Today, we are placing a spotlight on the most iconic figures in Egypt’s expansive history, the legendary leader, pioneer and activist of women’s rights, Huda Sha’arawi. Since that time and to this day, she was able to pave a better future for generations that came after her when it came to education and freedom from British occupation.
An Education For All
Born into the world back in 1879, Sha’arawi came from an affluent family which afforded her the privilege of an education, a privilege that at that time came only from status.
That same education was not afforded to many women at that time where they mainly lived a secluded life under the auspices of the harem system, one that disallowed men and women from mingling together whether in private or public spaces. Sha’arawi herself was also secluded in her home but was lucky enough to receive private tutelage, learning everything from Arabic, French and Islam to poetry, music, calligraphy, and painting.
Spurred and fueled by frustration towards knowing that other women didn’t have access to that same wealth of knowledge, Sha’arawi took it upon herself to change the narrative. Taking matters into her own hands, she began to organize lectures that women could attend and made a bigger step in 1910 when she opened up an all-girls school, one that taught them academic subjects rather than practical skills like midwifery and homemaking. That moment only scratched the surface at what Sha’arawi came to do later for women of all generations.
A Dynamic Political Voice in the 1919 Protest
Beyond education, Sha’arawi was drawn towards politics and had a vested interest in promoting freedom and independence all across Egypt. Her husband, Ali Sha’arawi was already an active political figure which helped Sha’arawi join in on the country’s fight for Independence from British rule in 1919.
Taking initiative as she always does, Sha’arawi led her very own women-only protest that didn’t just include women from the elite community but also women from the working class. With her fist in the air, she brought together all these women to fight not just against the British occupation but also for the release of imprisoned male nationalists. The power of uniting all these women together inspired Sha’arawi to magnify their voice and their influence on the entire nation by creating the first ever Feminist Union.
The All-Women Union
The movement was made official in 1923 and was created with the goal of making dynamic changes to the Egyptian constitution as well as family law. With ambitious goals of reforming education, healthcare, personal status as well as voting laws, the union took an all hands approach at making actionable results in the country. Beyond that, they sought a way to end polygamy and alter divorce laws and while they weren’t able to change everything, they still had some major victories.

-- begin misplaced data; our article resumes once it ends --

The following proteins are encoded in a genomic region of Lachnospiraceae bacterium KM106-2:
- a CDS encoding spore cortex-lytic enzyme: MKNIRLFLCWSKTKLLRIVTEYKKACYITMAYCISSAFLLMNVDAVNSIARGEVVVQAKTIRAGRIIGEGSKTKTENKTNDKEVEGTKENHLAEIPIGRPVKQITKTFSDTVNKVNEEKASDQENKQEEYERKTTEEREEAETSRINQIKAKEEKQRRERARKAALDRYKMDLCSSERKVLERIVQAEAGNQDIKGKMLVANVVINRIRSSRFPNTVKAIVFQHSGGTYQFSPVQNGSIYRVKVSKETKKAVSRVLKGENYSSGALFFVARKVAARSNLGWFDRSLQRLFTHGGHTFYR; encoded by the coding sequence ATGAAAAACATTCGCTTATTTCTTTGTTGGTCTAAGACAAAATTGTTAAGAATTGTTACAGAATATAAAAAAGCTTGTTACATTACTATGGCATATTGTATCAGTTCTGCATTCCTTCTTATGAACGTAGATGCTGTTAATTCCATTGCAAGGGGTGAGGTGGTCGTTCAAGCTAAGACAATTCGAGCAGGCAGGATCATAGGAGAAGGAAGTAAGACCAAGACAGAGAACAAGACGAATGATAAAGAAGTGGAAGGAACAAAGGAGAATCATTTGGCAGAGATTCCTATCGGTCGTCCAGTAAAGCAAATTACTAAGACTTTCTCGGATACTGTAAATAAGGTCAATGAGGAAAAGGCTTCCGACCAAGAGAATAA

Not only were they able to make primary education compulsory for both girls and boys, they also were able to make women attend university by the end of the 1920s.
The Unexpected Unveiling
A major turning point in Sha’arawi’s life came when her husband passed away in 1922. Even though they were barely in each other’s lives for many years which afforded her the freedom to pursue her education and political pursuits, his death symbolized a more unobstructed, relentless form of freedom that allowed her to take an even more out-of-the-box approach when it came to her pursuits.
In that very year, while attending a meeting of the International Women’s Suffrage Alliance in Rome, Sha’arawi along with a few other delegates removed their face veil as a way to make it easier to communicate. The moment in itself was significant but it became monumental when it was repeated on Egyptian soil. On arriving to Egypt, while stepping off the train, Sha’arawi shocked millions when she slowly lifted the veil off her face. It turned into a ripple effect as other women followed in tow, removing their veils which signified a shift in the narrative when it comes to women’s liberation.
A Vocal Fighter For The Arab World
Beyond Egypt, Sha’arawi sought to fight for the freedom and independence of other Arab countries, the biggest being Palestine. After visiting the country, she was adamant at convincing Arab countries to stand together and support the Palestinian uprisings against the British colonial rule and for the right of the country to earn its independence. This sort of support showcased how Sha’arawi yet again displayed her vocal opposition against British imperialism, which is why she received backlash from London officials after being granted the high Egyptian order by King Faruk in 1942.
This was followed by her receiving the Order of Virtues in Egypt in 1945; a female Egyptian order of knighthood that awards women for their efforts towards bettering the nation.
Now, just over a hundred years later, women across the nation as well as the region continue to remember Sha’arawi’s name as her words and achievements ring true to this day. She has left behind a legacy that will never be forgotten and today, we still get to see traces of what she accomplished as more women follow her path, taking on bigger and better roles.